The southern city of Madras, albeit being the first territorial acquisition of the British Government, was often called a “benighted” place in the nationalist landscape. It was observed that the people of Madras prided themselves with the light of reason and political advancements, and yet the spirit of freedom was rather moderate and stolid in the larger canvas of Indian Nationalism. However, anyone from the Southern part of India with practical knowledge of the events of the freedom struggle will readily rebut the dominant narrative that portrays the early days of Madras as being benighted and aloof from the main stage. As early as the 1840s, a decade before the Great Revolt of 1857, the soil of Madras had people agitating for their rights and representation. Public consciousness was evoked to wipe away the imperial ignorance of the masses, as a result of which the people of Madras regarded themselves as a‘reserve of intellectual force’ destined to take a lead in the general movement of reform. Among these remarkable men were Gazulu Lakshminarasu Chetty whose life that was dedicated entirely to the want of just reforms, like many other great lives, is now interred to oblivion.
Gazulu Lakshminarasu Chetty was perhaps the first public agitator in the Madras Presidency who took a moderate route to voice up against the British government. Born in 1806 to a wealthy Indigo merchant, affluence gave him chances of the then coveted English-style education. English education impacted Chetty’s life in two ways. One, through his command over the colonial language that impressed the Westerners, he was able to expand the cotton trade that his father had left him. He amassed a great fortune that he used entirely for the social and political causes in the days that came. On the other hand, as a native pursuing English education, he was made aware of the prejudices and discriminatory treatments of the Raj, as a result of which his quest for political emancipation emerged. Instead of taking an extremist route of civil disobedience, he had his own way of fighting the British. Firstly, he took the issues of justice straight up to the Supreme Court through lawful grievance procedures. Secondly, he convinced the officials from the bureaucratic high seats to come down to the street-levels for witnessing the cruel realities of the Government’s discriminatory laws. And thirdly, he realized the need to educate the natives about the atrocious European activities that was being painted in the form of a ‘White man’s burden’ to civilize the helpless masses.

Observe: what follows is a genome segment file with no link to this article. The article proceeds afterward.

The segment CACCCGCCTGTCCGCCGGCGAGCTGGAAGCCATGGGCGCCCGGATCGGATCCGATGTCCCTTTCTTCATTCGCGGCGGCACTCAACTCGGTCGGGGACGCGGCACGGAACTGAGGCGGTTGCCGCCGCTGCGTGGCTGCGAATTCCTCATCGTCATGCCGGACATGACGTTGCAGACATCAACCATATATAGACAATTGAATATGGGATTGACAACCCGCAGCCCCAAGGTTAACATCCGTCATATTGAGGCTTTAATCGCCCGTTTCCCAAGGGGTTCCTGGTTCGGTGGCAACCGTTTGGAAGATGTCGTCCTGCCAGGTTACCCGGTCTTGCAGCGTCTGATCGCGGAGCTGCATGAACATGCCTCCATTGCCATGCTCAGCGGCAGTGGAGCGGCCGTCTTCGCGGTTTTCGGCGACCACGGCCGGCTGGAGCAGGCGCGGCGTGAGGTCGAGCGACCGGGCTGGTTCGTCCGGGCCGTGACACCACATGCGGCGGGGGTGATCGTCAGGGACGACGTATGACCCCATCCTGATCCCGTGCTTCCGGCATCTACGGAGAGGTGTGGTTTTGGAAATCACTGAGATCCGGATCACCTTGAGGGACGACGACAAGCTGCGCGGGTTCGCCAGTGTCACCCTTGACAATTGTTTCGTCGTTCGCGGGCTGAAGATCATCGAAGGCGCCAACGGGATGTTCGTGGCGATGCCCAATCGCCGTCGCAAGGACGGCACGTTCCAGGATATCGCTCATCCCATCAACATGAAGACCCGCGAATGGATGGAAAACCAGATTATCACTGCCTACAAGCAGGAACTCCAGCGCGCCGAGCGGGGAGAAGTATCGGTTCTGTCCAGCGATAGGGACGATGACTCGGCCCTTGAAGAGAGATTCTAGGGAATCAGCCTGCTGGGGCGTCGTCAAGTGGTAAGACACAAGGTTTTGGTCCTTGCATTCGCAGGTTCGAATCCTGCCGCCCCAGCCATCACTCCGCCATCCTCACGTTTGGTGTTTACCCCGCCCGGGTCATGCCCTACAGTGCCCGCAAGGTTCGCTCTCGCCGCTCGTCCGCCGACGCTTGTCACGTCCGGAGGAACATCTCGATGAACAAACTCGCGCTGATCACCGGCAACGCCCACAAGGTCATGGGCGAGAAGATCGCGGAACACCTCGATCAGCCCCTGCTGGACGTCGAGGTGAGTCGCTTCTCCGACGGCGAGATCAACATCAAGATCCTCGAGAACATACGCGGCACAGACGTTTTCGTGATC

In 1844, Chetty founded a journal called Crescent as a voice to defend the traditional Hindu rights that were at stake due to the increasing proselytizing activities of the European missionaries. The Company, he said, despite following the policy of “religious neutrality” was serving the needs of the Christian missionaries. Besides exposing the unlawful conversion activities via his journal, Chetty went further ahead to form an Association that included not only the Hindu elite but also the willing masses. The Madras Mahajan Sabha, or the Madras Native Association that was founded under his leadership was among the earliest Associations to hold agitations complying with the western methods. Every meeting and memorial that was arranged by the association had permission from the Sheriff of Madras. In this way, Chetty was sure that his campaigns and causes would not be thwarted under any circumstances. His first agitation was against the Lexi Loci Draft Act which was framed by the Indian Law Commission in 1845. The Draft Act, coming as a sign that the Government was siding with the European missionaries despite the promises of religious neutrality, had clauses that invalidated crucial elements of the native Hindu and Mohammaden law with respect to their property rights. Chetty organized public gatherings to let the masses know of the invasive Act and sent a memorial to the Government of India demanding its removal. The Government was forced to remove the controversial clauses – the first of many victories that organized protests would see in Madras.